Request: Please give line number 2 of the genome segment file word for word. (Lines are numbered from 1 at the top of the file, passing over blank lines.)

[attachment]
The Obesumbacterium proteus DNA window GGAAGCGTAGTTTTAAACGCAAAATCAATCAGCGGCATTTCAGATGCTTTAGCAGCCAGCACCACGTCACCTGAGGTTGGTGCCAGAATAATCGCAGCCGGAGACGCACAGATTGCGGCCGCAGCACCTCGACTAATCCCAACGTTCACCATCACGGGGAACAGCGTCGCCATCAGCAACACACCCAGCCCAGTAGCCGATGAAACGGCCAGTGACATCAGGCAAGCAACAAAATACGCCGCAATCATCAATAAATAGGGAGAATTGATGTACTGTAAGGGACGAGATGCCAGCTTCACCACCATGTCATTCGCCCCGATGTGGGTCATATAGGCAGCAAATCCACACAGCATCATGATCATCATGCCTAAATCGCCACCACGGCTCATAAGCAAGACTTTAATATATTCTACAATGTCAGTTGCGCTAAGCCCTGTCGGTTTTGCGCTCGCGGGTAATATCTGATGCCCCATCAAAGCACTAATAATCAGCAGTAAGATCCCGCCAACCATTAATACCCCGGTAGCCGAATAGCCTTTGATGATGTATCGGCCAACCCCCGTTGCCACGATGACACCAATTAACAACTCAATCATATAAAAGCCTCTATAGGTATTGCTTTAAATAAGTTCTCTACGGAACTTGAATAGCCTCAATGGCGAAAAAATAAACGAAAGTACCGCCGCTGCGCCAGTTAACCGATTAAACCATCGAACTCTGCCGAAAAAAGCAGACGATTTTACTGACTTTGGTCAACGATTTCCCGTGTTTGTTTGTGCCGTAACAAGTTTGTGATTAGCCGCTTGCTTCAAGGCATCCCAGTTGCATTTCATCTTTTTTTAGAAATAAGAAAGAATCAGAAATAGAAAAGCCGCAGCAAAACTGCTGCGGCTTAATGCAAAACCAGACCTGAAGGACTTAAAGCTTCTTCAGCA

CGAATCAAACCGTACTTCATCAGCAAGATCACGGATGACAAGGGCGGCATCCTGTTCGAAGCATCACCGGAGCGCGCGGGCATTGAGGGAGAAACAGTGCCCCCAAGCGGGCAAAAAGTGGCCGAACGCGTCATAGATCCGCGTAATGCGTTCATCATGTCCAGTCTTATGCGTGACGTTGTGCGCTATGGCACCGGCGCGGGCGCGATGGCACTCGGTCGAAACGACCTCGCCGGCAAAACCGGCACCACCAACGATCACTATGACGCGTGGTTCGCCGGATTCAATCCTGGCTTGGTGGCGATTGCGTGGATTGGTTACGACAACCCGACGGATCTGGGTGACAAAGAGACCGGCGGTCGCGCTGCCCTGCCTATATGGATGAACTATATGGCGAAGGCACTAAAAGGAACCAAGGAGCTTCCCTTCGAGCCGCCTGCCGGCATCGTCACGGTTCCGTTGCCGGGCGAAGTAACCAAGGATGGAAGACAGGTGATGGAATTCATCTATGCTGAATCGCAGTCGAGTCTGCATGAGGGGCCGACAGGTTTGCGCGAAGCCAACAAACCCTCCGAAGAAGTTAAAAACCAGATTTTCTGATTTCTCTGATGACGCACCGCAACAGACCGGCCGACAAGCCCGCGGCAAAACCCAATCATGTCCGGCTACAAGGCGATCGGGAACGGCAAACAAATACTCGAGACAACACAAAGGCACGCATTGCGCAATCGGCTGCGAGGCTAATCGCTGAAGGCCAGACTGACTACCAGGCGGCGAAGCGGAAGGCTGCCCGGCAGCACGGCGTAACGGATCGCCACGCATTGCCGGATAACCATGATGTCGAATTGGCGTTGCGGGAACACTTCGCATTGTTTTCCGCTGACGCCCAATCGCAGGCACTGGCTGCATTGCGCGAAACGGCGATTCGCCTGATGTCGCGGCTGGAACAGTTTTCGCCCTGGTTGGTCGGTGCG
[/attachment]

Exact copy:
CGAATCAAACCGTACTTCATCAGCAAGATCACGGATGACAAGGGCGGCATCCTGTTCGAAGCATCACCGGAGCGCGCGGGCATTGAGGGAGAAACAGTGCCCCCAAGCGGGCAAAAAGTGGCCGAACGCGTCATAGATCCGCGTAATGCGTTCATCATGTCCAGTCTTATGCGTGACGTTGTGCGCTATGGCACCGGCGCGGGCGCGATGGCACTCGGTCGAAACGACCTCGCCGGCAAAACCGGCACCACCAACGATCACTATGACGCGTGGTTCGCCGGATTCAATCCTGGCTTGGTGGCGATTGCGTGGATTGGTTACGACAACCCGACGGATCTGGGTGACAAAGAGACCGGCGGTCGCGCTGCCCTGCCTATATGGATGAACTATATGGCGAAGGCACTAAAAGGAACCAAGGAGCTTCCCTTCGAGCCGCCTGCCGGCATCGTCACGGTTCCGTTGCCGGGCGAAGTAACCAAGGATGGAAGACAGGTGATGGAATTCATCTATGCTGAATCGCAGTCGAGTCTGCATGAGGGGCCGACAGGTTTGCGCGAAGCCAACAAACCCTCCGAAGAAGTTAAAAACCAGATTTTCTGATTTCTCTGATGACGCACCGCAACAGACCGGCCGACAAGCCCGCGGCAAAACCCAATCATGTCCGGCTACAAGGCGATCGGGAACGGCAAACAAATACTCGAGACAACACAAAGGCACGCATTGCGCAATCGGCTGCGAGGCTAATCGCTGAAGGCCAGACTGACTACCAGGCGGCGAAGCGGAAGGCTGCCCGGCAGCACGGCGTAACGGATCGCCACGCATTGCCGGATAACCATGATGTCGAATTGGCGTTGCGGGAACACTTCGCATTGTTTTCCGCTGACGCCCAATCGCAGGCACTGGCTGCATTGCGCGAAACGGCGATTCGCCTGATGTCGCGGCTGGAACAGTTTTCGCCCTGGTTGGTCGGTGCG